The Moto Z Force relies on stock Google apps for viewing photos, video playback, and the music player. The Gallery in question is part of Google's Photos service. If you are familiar with Google Photos, then you'll be quite familiar with the interface.
The stock offering also offers many basic editing features to help you crop, rotate, and adjust basic levels. There's also an "auto enhance" feature which automatically adjusts the photo the way Google's software thinks it should look.
Video playback is just as simple as the photo viewer. There is also an "edit" button but it only allows you to crop the video's length. Unfortunately, the stock video player doesn't come close to 3rd party video players that you can find on the Play Store with features like additional format and subtitle support.
The Moto Z Force uses Google Play music as the stock music player which offers a free music streaming service (think YouTube, but for music and ad-supported). These days, it's more common to either subscribe to a music service or stream music from a free service. The days of loading 20GB of music to a microSD card are slowly being left behind in the past.
When using Google Music, you'll be shown a YouTube icon which will take you to that song's music video on YouTube (if it has one). Besides the "Now Playing" screen, album art can be seen in the notification shade (along with music controls) and the lock screen also features the album art in a full-screen version.
Unsurprisingly, the Motorola Moto Z Force Droid matched the audio output of the regular Moto Z almost perfectly. That’s good news too, since it means that the flagship delivers perfectly accurate audio with an active external amplifier and matches them with nicely high volume.
Headphones don’t cause much damage either - nothing besides a well contained hike in stereo crosstalk. Another great performance by the Moto family.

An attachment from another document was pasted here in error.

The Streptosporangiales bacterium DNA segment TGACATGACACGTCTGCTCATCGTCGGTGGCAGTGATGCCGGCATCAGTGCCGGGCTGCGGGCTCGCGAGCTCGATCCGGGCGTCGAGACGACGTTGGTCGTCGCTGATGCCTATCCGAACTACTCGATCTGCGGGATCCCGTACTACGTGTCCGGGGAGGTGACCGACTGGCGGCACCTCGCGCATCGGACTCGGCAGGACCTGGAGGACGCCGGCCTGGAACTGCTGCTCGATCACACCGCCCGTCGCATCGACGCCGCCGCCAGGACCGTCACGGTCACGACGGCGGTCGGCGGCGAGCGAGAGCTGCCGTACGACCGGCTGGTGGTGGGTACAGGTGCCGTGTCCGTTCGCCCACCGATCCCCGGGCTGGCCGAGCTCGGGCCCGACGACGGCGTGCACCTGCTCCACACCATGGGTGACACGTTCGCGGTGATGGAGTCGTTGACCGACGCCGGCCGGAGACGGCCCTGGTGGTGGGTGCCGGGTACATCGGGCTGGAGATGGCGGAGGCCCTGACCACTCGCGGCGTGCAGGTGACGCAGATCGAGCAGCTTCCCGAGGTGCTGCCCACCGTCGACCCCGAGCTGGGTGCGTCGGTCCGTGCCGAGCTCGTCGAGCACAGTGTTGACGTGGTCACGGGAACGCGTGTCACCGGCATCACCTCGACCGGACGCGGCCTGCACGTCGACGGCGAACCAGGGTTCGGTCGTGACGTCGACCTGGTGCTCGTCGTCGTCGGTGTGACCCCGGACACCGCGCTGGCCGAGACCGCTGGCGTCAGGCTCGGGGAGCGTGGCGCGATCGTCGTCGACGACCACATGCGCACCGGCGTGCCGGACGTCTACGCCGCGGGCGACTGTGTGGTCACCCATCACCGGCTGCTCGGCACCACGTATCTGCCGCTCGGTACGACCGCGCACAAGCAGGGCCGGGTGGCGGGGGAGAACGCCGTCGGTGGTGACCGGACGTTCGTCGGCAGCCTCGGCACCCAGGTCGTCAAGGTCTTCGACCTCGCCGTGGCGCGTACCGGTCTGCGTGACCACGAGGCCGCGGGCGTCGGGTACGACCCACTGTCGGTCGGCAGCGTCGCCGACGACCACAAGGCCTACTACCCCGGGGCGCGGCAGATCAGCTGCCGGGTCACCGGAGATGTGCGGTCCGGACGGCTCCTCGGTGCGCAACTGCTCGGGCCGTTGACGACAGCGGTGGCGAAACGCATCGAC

And now here go the results so you can do your comparison.
|Test||Frequency response||Noise level||Dynamic range||THD||IMD + Noise||Stereo crosstalk|
|Motorola Moto Z Force Droid||+0.06, -0.02||-94.0||94.0||0.0032||0.0076||-94.9|
|Motorola Moto Z Force Droid (headphones)||+0.05, -0.02||-94.0||94.0||0.025||0.024||-76.2|
|Motorola Moto Z Droid||+0.02, -0.05||-93.6||93.6||0.0046||0.0097||-93.9|
|Motorola Moto Z Droid (headphones)||+0.03, -0.04||-93.7||93.6||0.018||0.019||-75.4|
|Huawei P9 Plus||+0.04, -0.01||-97.4||98.9||0.0040||0.010||-96.9|
|Huawei P9 Plus (headphones)||+0.03, -0.38||-95.8||95.9||0.0055||0.190||-63.7|
|Sony Xperia X Performance||+0.01, -0.04||-95.2||90.0||0.0038||0.011||-95.1|
|Sony Xperia X Performance (headphones)||+0.23, -0.17||-93.2||89.3||0.0078||0.174||-64.9|
|LG G5||+0.01, -0.04||-92.6||92.6||0.0051||0.0096||-93.3|
|LG G5 (headphones)||+0.05, -0.01||-92.2||92.3||0.0029||0.037||-50.7|
|Xiaomi Mi 5||+0.01, -0.03||-95.3||95.1||0.0034||0.0065||-95.1|
|Xiaomi Mi 5 (headphones)||+0.01, -0.03||-95.2||95.1||0.0027||0.013||-71.5|
|Samsung Galaxy S7||+0.01, -0.04||-92.5||92.6||0.0027||0.0078||-92.7|
|Samsung Galaxy S7 (headphones)||+0.05, -0.05||-91.9||92.1||0.0044||0.063||-73.4|
You can learn more about the tested parameters and the whole testing process here.
The Droid Turbo 2 (Moto X Force) featured a similar loudspeaker setup as the Moto Z Force does now. There is a single loudspeaker on the front of the phone which also doubles as the earpiece during phone calls. The speaker on the Moto Z Force Droid turned out louder.
|Speakerphone test||Voice, dB||Ringing ||Overall score|
The loudspeaker is strong enough to casually watch a video or listen to music. But could potentially struggle to be heard in a crowded restaurant. Although, Motorola made sure the speaker was loud and clear enough for sounds with more upper-mids and treble sounds (which are qualities that most ringtones have). The speaker makes just the right amount of compromise while still making sure that you won't miss any important calls.
While the Moto Z scored just a few dB higher in the ringtone test, the difference between the two loudspeakers is negligible.